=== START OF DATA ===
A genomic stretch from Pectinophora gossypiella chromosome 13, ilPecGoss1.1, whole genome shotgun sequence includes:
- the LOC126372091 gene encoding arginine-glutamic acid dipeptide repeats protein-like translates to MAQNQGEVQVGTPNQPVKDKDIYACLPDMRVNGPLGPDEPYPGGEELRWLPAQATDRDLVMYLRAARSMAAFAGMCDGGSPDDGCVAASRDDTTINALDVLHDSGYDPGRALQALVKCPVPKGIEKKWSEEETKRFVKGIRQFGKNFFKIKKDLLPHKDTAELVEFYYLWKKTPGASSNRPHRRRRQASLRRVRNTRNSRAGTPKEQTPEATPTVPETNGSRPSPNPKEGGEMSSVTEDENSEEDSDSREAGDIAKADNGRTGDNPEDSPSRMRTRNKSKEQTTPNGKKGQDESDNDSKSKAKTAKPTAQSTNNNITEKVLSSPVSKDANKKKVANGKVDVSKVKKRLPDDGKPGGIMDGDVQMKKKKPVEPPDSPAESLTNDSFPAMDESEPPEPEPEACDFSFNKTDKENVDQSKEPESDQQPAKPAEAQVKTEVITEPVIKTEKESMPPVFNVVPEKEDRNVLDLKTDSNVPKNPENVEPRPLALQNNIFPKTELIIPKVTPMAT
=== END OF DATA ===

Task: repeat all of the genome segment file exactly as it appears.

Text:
A genomic stretch from Pectinophora gossypiella chromosome 13, ilPecGoss1.1, whole genome shotgun sequence includes:
- the LOC126372091 gene encoding arginine-glutamic acid dipeptide repeats protein-like translates to MAQNQGEVQVGTPNQPVKDKDIYACLPDMRVNGPLGPDEPYPGGEELRWLPAQATDRDLVMYLRAARSMAAFAGMCDGGSPDDGCVAASRDDTTINALDVLHDSGYDPGRALQALVKCPVPKGIEKKWSEEETKRFVKGIRQFGKNFFKIKKDLLPHKDTAELVEFYYLWKKTPGASSNRPHRRRRQASLRRVRNTRNSRAGTPKEQTPEATPTVPETNGSRPSPNPKEGGEMSSVTEDENSEEDSDSREAGDIAKADNGRTGDNPEDSPSRMRTRNKSKEQTTPNGKKGQDESDNDSKSKAKTAKPTAQSTNNNITEKVLSSPVSKDANKKKVANGKVDVSKVKKRLPDDGKPGGIMDGDVQMKKKKPVEPPDSPAESLTNDSFPAMDESEPPEPEPEACDFSFNKTDKENVDQSKEPESDQQPAKPAEAQVKTEVITEPVIKTEKESMPPVFNVVPEKEDRNVLDLKTDSNVPKNPENVEPRPLALQNNIFPKTELIIPKVTPMAT